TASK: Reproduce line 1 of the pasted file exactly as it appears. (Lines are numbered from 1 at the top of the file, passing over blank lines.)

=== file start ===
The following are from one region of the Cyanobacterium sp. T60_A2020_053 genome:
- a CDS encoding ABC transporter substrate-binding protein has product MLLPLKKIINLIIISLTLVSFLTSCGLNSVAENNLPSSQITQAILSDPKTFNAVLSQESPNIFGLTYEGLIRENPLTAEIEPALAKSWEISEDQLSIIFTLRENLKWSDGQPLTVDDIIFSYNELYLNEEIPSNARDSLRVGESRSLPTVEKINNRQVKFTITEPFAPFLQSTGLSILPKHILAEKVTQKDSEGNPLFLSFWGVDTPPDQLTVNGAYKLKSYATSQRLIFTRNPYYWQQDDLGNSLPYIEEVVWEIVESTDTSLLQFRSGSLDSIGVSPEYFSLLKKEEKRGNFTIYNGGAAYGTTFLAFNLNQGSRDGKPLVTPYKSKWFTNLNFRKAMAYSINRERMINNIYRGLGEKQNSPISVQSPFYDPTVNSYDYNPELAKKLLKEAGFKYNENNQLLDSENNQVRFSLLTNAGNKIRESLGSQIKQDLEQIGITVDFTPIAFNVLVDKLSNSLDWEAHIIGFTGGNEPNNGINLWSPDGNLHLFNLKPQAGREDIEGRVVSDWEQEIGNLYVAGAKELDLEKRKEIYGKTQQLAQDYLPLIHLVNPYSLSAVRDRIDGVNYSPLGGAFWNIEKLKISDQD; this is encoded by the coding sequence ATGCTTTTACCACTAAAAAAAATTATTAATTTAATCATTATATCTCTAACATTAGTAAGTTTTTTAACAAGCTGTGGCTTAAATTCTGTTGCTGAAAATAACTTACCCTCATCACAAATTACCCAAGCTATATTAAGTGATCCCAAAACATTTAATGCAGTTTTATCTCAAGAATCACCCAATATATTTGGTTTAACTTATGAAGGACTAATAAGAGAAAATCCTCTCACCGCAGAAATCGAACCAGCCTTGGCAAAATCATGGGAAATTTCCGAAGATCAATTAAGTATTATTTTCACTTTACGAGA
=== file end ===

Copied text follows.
The following are from one region of the Cyanobacterium sp. T60_A2020_053 genome: